yes, dada, all our vehicles are purchased with dogs in mind. My car even has rear A/C vents for their comfort. They go with us whenever we leave town due to bad boarding experiences esp with our Lab (she just dies a million small deaths, it's pitiful).

I agree the purchase of a new car is painful. Where else but at an auto dealer in the USA does one suddenly need to acquire the finely honed skills of a 3rd world bazaar trader? We get no practice with this sort of haggling, no wonder we suck at it. At the conclusion, what should be a pleasure (new wheels!) leaves you so drained, all joy is gone & you're no longer happy with your decision. Then you look back at the "vultures" pecking & prying away at your "sales deal" & think well at least my salesman can afford his rent this month.

Even the best experience is just a little less blood loss than the full leaching treatment. So I don't envy you at all, altho I hope you only suffer partial blood loss. Especially with your concern over "peak oil" crisis! I went back & read some of the comments you & B. DeFord were making about that depressing scenario. Hummm, maybe those little vespas & mopeds will make a comeback. Look how prevalent they are in China & European cities.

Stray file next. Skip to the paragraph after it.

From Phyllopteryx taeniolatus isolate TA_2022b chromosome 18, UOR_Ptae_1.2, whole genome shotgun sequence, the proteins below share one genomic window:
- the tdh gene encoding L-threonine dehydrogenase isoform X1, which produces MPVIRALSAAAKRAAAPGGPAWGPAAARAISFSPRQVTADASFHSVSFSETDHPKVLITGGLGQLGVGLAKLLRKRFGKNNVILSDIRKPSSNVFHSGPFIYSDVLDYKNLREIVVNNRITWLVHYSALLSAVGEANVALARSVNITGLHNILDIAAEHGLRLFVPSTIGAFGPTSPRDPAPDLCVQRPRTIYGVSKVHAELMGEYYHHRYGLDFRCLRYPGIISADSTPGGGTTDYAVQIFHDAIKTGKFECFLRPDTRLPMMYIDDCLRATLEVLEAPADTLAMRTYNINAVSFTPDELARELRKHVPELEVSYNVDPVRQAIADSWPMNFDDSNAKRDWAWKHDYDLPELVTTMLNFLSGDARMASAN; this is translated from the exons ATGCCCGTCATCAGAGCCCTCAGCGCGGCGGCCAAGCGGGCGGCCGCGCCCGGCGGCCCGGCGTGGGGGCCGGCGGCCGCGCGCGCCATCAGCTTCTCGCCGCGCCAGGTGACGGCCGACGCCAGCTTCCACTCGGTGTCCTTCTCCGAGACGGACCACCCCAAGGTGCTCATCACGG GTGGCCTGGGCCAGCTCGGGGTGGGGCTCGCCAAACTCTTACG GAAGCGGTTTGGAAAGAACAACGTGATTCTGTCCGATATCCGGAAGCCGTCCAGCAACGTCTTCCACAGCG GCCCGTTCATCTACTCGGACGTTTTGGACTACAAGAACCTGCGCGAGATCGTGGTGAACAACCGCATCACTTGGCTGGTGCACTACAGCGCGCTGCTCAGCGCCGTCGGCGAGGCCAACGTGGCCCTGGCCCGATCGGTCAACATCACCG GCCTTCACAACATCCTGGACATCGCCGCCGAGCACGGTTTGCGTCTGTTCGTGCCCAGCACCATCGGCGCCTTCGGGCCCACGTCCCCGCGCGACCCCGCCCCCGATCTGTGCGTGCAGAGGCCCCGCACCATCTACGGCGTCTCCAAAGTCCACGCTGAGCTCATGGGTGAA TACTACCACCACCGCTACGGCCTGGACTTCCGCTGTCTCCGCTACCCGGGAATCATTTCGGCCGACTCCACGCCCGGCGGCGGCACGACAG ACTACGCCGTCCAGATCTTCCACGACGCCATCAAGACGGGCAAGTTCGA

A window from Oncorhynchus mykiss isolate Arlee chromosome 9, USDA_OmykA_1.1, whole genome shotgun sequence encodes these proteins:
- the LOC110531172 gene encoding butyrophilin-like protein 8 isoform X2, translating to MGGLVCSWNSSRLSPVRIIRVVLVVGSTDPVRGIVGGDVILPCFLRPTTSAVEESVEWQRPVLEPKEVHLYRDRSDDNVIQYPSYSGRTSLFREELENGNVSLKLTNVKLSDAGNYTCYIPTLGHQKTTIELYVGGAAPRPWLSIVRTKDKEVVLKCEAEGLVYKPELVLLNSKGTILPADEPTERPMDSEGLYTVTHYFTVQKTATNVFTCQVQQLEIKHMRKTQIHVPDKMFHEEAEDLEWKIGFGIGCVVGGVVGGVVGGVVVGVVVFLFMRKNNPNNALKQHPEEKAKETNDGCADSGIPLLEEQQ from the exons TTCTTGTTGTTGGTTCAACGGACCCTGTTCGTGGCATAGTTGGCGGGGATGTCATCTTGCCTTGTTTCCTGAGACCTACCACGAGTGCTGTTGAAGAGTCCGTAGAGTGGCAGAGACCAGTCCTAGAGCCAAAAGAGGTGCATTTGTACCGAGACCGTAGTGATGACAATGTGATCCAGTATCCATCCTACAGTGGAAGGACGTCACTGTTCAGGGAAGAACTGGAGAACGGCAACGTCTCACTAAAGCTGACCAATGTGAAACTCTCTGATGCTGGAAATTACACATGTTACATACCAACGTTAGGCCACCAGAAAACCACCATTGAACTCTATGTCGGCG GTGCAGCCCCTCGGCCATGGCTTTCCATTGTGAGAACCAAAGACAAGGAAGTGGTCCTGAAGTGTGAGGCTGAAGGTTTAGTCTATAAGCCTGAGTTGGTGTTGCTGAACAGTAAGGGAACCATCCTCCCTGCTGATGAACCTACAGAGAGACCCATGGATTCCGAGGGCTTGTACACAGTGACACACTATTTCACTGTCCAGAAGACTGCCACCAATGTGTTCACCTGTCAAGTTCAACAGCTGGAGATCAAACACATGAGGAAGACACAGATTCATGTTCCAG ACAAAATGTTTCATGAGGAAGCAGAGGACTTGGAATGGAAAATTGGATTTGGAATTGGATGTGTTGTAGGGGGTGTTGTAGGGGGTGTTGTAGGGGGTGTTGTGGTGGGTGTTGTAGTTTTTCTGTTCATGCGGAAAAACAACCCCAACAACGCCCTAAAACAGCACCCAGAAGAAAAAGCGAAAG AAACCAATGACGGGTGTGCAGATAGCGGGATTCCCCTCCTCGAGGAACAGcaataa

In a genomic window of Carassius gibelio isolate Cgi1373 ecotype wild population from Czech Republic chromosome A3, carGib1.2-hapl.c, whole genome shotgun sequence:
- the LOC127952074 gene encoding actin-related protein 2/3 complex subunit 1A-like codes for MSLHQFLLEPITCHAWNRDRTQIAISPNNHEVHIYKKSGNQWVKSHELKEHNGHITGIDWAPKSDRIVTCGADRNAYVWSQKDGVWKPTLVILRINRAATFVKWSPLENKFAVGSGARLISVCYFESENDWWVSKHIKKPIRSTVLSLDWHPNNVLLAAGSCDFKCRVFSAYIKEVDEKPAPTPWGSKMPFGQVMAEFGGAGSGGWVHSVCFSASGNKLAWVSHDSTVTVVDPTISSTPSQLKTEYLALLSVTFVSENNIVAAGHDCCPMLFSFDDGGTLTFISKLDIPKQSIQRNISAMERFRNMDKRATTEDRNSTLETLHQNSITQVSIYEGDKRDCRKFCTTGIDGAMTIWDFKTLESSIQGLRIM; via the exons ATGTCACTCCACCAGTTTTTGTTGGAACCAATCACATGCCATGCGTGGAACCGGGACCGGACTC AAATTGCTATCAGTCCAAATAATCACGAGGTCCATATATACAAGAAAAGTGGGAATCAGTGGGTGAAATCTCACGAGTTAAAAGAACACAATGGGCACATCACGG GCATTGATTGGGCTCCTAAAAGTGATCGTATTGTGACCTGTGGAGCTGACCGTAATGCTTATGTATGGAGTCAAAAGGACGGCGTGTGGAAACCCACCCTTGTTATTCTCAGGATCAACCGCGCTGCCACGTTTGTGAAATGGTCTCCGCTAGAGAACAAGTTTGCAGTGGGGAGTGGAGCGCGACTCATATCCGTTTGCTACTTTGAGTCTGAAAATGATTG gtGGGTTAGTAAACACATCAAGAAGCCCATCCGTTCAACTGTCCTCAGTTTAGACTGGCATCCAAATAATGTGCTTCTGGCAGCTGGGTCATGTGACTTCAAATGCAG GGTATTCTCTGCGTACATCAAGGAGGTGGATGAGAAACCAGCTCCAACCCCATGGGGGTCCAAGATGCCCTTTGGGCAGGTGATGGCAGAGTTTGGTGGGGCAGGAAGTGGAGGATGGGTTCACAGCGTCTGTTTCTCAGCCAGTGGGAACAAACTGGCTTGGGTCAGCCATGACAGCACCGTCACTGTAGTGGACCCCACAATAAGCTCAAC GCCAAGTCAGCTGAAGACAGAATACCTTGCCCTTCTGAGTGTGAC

Maybe because I read a lot of science "fiction", this just seems one of many possible ways for our society to wind down, for humanity to go in a different direction (for good or ill). I know that's no help for us in the short run, but if you spend all your time in full disaster mode, you'll not enjoy your final days & that may be all we have in the end. Is that hopelessly pollyannaish? Perhaps I'm just not feeling pithy today what with facing an inch-deep layer of dust covering every possible surface in our house. We survived Mt St Helen & got far less dust in the house than this mess. Home remodeling, be damned!